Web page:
No Further Regulation Needed in US MMFs, According to ICD
Institutional Cash Distributors, (ICD), an independent institutional money market fund (MMF) portal and risk management provider, has published a report that investigates the causes leading up to the 2008 credit crisis and the run on money market funds (MMFs). The report argues that the 2008 run on funds could have been prevented, and delivers new safeguards that will help prevent a new crisis.
The report, ‘Money Market Fund Reform Option 9’, contends that significant corrective reforms made to Rule 2a-7 by the US Securities and Exchange Commission (SEC) in 2010 are already in place and working. Moreover, the synthesis of the new fund data made available from these 2010 reforms, combined with new industry exposure analytics applications developed by ICD, have resulted in a comprehensive, end-to-end MMF investing process that the market place is widely adopting. This is Option 9.
Option 9 is predicated on four key premises that were not present in 2008:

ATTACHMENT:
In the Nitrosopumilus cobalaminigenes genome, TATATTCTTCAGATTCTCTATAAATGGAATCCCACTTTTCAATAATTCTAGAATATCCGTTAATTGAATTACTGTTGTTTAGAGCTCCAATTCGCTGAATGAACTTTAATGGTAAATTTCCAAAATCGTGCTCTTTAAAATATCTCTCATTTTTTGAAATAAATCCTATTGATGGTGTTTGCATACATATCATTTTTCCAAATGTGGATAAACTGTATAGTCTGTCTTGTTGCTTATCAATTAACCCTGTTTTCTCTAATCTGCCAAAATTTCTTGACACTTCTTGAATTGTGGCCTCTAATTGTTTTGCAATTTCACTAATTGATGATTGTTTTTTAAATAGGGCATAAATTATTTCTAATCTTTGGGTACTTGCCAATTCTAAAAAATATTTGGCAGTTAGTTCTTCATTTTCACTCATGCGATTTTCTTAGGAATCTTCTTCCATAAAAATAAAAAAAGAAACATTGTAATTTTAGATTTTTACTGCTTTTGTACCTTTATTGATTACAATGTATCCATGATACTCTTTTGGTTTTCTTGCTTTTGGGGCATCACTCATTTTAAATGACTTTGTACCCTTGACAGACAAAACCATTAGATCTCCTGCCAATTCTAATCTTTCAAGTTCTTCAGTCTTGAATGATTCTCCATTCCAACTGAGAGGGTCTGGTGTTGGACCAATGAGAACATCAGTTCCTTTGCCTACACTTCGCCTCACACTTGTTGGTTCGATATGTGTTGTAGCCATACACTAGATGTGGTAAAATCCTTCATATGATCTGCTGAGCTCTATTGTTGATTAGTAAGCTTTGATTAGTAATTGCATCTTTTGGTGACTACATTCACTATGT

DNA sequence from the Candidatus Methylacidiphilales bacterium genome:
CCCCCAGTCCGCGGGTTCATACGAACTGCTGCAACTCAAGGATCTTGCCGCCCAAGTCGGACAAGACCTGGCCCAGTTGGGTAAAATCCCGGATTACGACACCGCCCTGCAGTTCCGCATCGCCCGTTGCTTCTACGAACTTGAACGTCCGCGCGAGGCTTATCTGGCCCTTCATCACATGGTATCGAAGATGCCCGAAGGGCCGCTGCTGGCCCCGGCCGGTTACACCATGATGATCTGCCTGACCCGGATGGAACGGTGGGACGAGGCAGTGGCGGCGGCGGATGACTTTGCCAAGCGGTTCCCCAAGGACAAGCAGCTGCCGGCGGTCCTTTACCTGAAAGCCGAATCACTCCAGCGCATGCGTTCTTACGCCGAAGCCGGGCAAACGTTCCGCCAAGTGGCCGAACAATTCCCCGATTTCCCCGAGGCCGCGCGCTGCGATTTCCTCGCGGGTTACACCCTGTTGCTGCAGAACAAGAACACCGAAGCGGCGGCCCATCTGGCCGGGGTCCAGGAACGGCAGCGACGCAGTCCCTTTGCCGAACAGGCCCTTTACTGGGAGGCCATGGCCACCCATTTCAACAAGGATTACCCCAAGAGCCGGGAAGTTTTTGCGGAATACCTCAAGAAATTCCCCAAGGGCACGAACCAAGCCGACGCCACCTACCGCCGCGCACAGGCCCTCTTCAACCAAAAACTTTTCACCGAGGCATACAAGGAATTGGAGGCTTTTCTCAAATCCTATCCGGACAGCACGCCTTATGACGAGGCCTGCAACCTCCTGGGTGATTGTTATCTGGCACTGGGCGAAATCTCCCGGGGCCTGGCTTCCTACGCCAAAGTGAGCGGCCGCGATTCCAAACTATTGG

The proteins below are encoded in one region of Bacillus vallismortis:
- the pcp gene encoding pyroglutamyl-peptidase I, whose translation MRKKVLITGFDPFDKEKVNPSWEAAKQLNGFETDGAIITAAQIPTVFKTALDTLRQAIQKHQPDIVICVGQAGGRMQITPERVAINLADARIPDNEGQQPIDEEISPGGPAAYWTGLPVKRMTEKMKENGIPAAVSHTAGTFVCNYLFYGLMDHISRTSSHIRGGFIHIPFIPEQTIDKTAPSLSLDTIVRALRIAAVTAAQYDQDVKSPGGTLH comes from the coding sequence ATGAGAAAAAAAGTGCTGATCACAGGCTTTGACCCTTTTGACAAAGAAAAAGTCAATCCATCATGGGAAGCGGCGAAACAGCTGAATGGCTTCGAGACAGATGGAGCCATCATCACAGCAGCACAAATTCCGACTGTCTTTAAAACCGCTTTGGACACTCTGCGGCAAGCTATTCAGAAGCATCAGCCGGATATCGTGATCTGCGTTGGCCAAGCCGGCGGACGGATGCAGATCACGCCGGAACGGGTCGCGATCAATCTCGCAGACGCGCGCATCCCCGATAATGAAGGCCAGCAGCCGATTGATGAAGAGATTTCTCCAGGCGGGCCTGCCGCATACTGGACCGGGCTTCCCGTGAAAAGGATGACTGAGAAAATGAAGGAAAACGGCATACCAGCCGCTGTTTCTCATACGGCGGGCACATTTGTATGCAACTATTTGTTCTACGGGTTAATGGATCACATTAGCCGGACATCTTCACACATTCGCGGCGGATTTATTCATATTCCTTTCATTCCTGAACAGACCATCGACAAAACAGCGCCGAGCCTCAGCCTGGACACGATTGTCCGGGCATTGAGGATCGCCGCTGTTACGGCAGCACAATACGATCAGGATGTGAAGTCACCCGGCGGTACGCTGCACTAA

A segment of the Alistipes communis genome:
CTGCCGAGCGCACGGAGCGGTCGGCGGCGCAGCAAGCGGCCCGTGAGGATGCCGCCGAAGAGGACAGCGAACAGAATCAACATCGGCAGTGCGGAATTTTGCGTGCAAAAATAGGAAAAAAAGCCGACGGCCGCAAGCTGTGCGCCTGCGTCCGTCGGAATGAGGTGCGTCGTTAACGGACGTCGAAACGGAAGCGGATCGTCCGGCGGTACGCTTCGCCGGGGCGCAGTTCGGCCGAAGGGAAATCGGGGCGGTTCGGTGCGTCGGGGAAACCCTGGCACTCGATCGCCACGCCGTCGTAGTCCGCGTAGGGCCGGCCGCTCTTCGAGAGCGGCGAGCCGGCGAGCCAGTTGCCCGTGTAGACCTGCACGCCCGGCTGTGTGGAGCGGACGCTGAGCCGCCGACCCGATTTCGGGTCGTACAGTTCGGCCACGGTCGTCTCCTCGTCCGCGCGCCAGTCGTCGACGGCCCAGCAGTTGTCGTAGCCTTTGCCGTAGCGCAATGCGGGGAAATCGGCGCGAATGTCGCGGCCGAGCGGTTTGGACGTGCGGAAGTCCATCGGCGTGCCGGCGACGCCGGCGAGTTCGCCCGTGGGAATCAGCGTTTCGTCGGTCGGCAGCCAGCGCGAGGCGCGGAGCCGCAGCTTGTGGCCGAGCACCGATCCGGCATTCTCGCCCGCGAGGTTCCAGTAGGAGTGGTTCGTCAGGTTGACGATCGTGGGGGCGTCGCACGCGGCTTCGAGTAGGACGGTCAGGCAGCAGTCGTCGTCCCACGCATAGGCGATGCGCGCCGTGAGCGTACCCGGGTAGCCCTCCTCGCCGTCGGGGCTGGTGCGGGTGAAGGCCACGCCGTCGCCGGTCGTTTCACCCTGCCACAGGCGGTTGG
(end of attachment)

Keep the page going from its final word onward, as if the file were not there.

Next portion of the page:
Individually these factors would have minimised the 2008 run on MMFs. Collectively, as put forward by Option 9, these factors should have eliminated it.
“MMFs are a vital component in the global economy with US$2.65 trillion in assets under management, with a majority of the short term state and local government debt, a large part of the outstanding short-term Treasury and federal agency securities and approximately 40% of outstanding commercial paper,” said Tory Hazard, ICD’s chief operating officer (COO)/chief financial officer (CFO). “Of all the reform options on the table, only Option 9 significantly reduces risk to runs on money market funds without decreasing money market fund demand.”
Cal ISO CFO/treasurer Ryan Seghesio, said: “I was with Oracle when the financial crisis unfolded in 2008. The problem for all money fund investors was the lack of fund holdings transparency. Fund holdings, if at all available, were either dated or in such disparate formats that it was impossible to use or aggregate. When news of Lehman Brothers and other headline risk company difficulties escalated, we sold out of prime money market fund positions. With full transparency of fund holdings now available, there is no need to ‘panic-sell’ funds that do not hold risky securities.”